the Republic of Georgia from 1990 to 1995 is a transcontinental country located in the Caucasus, at the intersection of Eastern Europe and Western Asia. Georgia was forcibly annexed by the Soviet Union in 1922, becoming one of its fifteen constituent republics. Georgia’s secession from the Soviet Union in April 1991. The first mention of the name spelt as “Georgia” is in Italian on the Mappa Mundi of Pietro Vesconte dated AD 1320.
The Republic of Kazakhstan is a transcontinental country located mainly in Central Asia, and partly in Eastern Europe. Kazakhstan is the dominant nation of Central Asia economically and politically, generating 60% of the region’s GDP, primarily through its oil and gas industry. It also has vast mineral resources. The territory of Kazakhstan has historically been inhabited by nomadic groups and empires. In 1936, it was made the Kazakh Soviet Socialist Republic, part of the Soviet Union. Kazakhstan was the last of the Soviet republics to declare independence during the dissolution of the Soviet Union in 1991.
The Kyrgyz Republic is a mountainous landlocked country in Central Asia. After independence, Kyrgyzstan was officially a unitary presidential republic, then between 2010 and 2021 was officially a unitary parliamentary republic, although it gradually developed an executive president and was governed as a semi-presidential republic before reverting to a presidential system in 2021. The name “Kazakh” comes from the ancient Turkic word qaz, “to wander”, reflecting the Kazakhs’ nomadic culture. Kyrgyzstan is divided into seven region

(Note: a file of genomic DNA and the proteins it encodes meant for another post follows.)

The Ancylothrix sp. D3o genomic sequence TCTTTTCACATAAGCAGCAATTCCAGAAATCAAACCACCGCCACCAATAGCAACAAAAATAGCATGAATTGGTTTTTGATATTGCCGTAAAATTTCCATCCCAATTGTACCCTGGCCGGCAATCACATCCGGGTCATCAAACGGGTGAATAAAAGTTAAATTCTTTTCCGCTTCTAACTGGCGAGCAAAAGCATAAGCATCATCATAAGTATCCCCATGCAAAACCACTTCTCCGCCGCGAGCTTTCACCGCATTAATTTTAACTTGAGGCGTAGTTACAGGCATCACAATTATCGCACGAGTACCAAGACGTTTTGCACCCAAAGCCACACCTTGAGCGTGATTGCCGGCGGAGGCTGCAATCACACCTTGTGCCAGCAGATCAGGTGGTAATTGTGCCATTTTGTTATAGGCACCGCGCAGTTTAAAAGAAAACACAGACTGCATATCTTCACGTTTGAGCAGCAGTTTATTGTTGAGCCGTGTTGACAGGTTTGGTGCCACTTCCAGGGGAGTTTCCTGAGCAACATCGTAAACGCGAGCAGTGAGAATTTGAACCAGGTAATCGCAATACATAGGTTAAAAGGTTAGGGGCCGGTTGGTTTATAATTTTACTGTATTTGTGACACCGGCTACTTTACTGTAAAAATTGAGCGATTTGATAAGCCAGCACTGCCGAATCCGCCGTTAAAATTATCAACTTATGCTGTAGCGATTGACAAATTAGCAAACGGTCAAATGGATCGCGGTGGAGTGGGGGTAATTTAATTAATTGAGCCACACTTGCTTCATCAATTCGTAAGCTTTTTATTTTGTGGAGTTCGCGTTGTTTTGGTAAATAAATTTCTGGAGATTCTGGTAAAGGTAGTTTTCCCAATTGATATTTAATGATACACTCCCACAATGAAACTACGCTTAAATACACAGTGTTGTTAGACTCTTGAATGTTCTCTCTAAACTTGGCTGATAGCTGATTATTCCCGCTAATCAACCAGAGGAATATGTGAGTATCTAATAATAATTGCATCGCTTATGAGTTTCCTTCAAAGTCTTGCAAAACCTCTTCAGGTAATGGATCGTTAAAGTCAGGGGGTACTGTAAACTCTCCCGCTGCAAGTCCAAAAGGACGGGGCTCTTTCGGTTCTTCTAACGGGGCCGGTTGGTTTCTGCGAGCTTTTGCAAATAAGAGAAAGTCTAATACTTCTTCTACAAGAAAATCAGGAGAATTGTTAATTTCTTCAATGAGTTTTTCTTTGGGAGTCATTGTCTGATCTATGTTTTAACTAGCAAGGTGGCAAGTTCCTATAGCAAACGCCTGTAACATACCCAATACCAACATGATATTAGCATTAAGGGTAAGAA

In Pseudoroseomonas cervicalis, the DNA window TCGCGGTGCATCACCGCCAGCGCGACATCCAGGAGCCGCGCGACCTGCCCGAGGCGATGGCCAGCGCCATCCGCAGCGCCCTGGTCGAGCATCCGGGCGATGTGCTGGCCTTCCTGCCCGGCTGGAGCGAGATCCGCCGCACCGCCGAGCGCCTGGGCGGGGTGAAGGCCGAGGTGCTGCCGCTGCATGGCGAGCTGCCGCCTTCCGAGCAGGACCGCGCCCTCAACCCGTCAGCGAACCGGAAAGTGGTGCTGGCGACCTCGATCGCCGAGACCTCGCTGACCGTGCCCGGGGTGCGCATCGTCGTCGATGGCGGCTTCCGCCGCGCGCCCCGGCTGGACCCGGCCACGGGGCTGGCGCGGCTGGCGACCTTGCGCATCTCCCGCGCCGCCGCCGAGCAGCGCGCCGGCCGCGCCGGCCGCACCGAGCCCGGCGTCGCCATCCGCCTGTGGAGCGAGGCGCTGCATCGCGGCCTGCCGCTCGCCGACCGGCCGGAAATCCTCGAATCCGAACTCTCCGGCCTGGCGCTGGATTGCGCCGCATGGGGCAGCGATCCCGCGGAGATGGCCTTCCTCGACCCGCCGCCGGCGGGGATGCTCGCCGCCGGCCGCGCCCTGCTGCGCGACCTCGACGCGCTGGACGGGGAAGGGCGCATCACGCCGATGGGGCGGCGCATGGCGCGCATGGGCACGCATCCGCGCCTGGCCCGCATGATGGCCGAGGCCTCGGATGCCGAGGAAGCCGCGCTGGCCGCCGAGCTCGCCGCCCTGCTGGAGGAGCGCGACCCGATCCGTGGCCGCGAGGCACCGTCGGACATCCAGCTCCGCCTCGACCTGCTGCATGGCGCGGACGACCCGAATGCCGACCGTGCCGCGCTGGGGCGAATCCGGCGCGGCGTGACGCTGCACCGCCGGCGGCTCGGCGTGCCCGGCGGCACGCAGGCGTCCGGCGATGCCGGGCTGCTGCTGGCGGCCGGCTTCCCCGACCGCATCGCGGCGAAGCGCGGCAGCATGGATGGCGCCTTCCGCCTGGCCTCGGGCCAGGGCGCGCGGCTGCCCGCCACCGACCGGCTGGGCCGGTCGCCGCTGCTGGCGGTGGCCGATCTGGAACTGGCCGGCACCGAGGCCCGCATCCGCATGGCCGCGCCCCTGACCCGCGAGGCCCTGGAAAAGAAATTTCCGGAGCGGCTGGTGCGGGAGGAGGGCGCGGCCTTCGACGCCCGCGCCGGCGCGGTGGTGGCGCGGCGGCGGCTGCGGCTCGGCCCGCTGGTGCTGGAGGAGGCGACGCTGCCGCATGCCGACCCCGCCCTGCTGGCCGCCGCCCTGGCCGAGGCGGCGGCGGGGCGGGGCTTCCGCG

The Republic of Latvia is a country in the Baltic region of Northern Europe. Latvia covers an area of 64,589 km2, with a population of 1.9 million. The name Latvija is derived from the name of the ancient Latgalians, one of four Indo-European Baltic tribes, which formed the ethnic core of modern Latvians together with the Finnic Livonians. The peaceful Singing Revolution started in 1987 and ended with the restoration of de facto independence on 21 August 1991. Since then, Latvia has been a democratic unitary parliamentary republic.
The Republic of Lithuania is a country in the Baltic region of Europe. Lithuania covers an area of 65,300 km2, with a population of 2.8 million. On 11 March 1990, a year before the formal dissolution of the Soviet Union, Lithuania passed the Act of the Re-Establishment of the State of Lithuania, becoming the first Soviet republic to proclaim its independence. The first known record of the name of Lithuania is in a 9 March 1009 story of Saint Bruno in the Quedlinburg Chronicle.
The Republic of Moldova (Romanian: Republica Moldova), is a landlocked country in Eastern Europe. In February 1918, the Moldavian Democratic Republic declared independence and then integrated into Romania later that year following a vote of its assembly. The decision was disputed by Soviet Russia, which in 1924 established, within the Ukrainian SSR, a Moldavian autonomous republic on partially Moldovan-inhabited territories to the east of Bessarabia. The constitution of Moldova was adopted in 1994. The strip of the Moldovan territory on the east bank of the Dniester has been under the de facto control of the breakaway government of Transnistria since 1990.
The Russian Federation is a transcontinental country spanning Eastern Europe and Northern Asia. It is the largest country in the world by area, covering over 17,125,191 square kilometres and encompassing one-eighth of Earth’s inhabitable landmass. Following the dissolution of the Soviet Union in 1991, the newly independent Russian SFSR renamed itself the Russian Federation. In the aftermath of the constitutional crisis of 1993, a new constitution was adopted, and Russia has since been governed as a federal semi-presidential republic. Vladimir Putin and the United Russia party have dominated Russia’s political system since 2000. Since the turn of the century, Russia has experienced democratic backsliding and has shifted into an authoritarian state.